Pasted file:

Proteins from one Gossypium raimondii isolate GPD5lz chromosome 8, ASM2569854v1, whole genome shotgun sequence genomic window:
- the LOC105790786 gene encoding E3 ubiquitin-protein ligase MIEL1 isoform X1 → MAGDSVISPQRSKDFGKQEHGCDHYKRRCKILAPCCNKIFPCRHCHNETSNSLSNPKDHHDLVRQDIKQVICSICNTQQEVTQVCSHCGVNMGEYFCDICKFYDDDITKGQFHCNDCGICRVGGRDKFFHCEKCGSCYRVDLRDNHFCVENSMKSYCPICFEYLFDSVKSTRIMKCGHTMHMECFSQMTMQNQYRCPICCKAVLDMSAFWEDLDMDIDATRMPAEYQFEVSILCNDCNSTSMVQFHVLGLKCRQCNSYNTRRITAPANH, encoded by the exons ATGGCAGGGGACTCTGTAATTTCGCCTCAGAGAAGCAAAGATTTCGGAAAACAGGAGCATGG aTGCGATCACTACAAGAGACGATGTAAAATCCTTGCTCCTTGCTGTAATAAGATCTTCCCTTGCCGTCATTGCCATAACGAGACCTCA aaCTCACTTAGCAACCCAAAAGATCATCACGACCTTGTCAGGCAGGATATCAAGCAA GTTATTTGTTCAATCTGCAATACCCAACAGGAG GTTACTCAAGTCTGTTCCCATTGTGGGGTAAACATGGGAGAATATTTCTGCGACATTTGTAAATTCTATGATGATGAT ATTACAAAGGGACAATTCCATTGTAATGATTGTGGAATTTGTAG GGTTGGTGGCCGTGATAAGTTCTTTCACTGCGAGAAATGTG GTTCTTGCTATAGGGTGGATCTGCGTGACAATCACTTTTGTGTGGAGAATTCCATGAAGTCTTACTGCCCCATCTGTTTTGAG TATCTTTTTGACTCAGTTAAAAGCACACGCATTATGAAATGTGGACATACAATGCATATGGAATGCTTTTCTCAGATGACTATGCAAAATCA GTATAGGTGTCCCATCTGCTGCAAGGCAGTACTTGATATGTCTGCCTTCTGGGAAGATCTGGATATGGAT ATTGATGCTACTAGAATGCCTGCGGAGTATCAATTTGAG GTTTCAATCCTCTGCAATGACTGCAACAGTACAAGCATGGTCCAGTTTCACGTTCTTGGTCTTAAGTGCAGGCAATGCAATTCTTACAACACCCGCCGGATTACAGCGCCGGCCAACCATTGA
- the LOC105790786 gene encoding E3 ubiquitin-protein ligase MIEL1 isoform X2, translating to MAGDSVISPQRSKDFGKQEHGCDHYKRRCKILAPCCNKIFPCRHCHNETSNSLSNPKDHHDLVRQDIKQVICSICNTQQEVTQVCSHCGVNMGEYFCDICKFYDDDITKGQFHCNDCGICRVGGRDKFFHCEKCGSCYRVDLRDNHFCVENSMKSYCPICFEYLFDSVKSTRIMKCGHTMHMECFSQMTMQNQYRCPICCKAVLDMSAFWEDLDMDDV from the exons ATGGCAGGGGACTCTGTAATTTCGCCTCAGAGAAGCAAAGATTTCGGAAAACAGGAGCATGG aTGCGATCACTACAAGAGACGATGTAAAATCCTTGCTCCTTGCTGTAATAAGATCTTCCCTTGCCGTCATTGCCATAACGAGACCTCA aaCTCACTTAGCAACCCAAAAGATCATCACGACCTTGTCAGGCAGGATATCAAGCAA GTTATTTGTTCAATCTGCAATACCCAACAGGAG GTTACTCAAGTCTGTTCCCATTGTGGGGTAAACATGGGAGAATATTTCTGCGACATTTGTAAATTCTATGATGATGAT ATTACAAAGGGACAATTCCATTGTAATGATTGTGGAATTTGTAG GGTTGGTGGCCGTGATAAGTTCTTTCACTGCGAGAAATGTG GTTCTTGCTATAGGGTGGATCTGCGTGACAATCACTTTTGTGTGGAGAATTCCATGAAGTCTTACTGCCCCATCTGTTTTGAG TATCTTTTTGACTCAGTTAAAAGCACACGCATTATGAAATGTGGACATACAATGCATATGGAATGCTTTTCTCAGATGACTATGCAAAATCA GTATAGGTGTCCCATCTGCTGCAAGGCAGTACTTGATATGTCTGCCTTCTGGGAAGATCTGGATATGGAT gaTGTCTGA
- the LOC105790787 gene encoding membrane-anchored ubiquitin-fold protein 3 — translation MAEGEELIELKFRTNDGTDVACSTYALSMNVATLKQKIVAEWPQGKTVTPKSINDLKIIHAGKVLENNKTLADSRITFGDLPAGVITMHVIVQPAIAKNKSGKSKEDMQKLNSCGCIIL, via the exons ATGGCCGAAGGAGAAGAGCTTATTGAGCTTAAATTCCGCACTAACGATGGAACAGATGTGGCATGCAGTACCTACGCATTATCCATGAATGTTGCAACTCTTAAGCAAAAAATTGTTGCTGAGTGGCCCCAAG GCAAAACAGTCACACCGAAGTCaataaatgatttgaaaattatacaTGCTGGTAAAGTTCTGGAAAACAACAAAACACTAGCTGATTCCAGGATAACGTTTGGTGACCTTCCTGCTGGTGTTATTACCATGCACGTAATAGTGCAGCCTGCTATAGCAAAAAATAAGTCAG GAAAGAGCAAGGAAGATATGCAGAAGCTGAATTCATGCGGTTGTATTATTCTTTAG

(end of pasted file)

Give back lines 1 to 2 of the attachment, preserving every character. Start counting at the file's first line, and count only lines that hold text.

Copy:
Proteins from one Gossypium raimondii isolate GPD5lz chromosome 8, ASM2569854v1, whole genome shotgun sequence genomic window:
- the LOC105790786 gene encoding E3 ubiquitin-protein ligase MIEL1 isoform X1 → MAGDSVISPQRSKDFGKQEHGCDHYKRRCKILAPCCNKIFPCRHCHNETSNSLSNPKDHHDLVRQDIKQVICSICNTQQEVTQVCSHCGVNMGEYFCDICKFYDDDITKGQFHCNDCGICRVGGRDKFFHCEKCGSCYRVDLRDNHFCVENSMKSYCPICFEYLFDSVKSTRIMKCGHTMHMECFSQMTMQNQYRCPICCKAVLDMSAFWEDLDMDIDATRMPAEYQFEVSILCNDCNSTSMVQFHVLGLKCRQCNSYNTRRITAPANH, encoded by the exons ATGGCAGGGGACTCTGTAATTTCGCCTCAGAGAAGCAAAGATTTCGGAAAACAGGAGCATGG aTGCGATCACTACAAGAGACGATGTAAAATCCTTGCTCCTTGCTGTAATAAGATCTTCCCTTGCCGTCATTGCCATAACGAGACCTCA aaCTCACTTAGCAACCCAAAAGATCATCACGACCTTGTCAGGCAGGATATCAAGCAA GTTATTTGTTCAATCTGCAATACCCAACAGGAG GTTACTCAAGTCTGTTCCCATTGTGGGGTAAACATGGGAGAATATTTCTGCGACATTTGTAAATTCTATGATGATGAT ATTACAAAGGGACAATTCCATTGTAATGATTGTGGAATTTGTAG GGTTGGTGGCCGTGATAAGTTCTTTCACTGCGAGAAATGTG GTTCTTGCTATAGGGTGGATCTGCGTGACAATCACTTTTGTGTGGAGAATTCCATGAAGTCTTACTGCCCCATCTGTTTTGAG TATCTTTTTGACTCAGTTAAAAGCACACGCATTATGAAATGTGGACATACAATGCATATGGAATGCTTTTCTCAGATGACTATGCAAAATCA GTATAGGTGTCCCATCTGCTGCAAGGCAGTACTTGATATGTCTGCCTTCTGGGAAGATCTGGATATGGAT ATTGATGCTACTAGAATGCCTGCGGAGTATCAATTTGAG GTTTCAATCCTCTGCAATGACTGCAACAGTACAAGCATGGTCCAGTTTCACGTTCTTGGTCTTAAGTGCAGGCAATGCAATTCTTACAACACCCGCCGGATTACAGCGCCGGCCAACCATTGA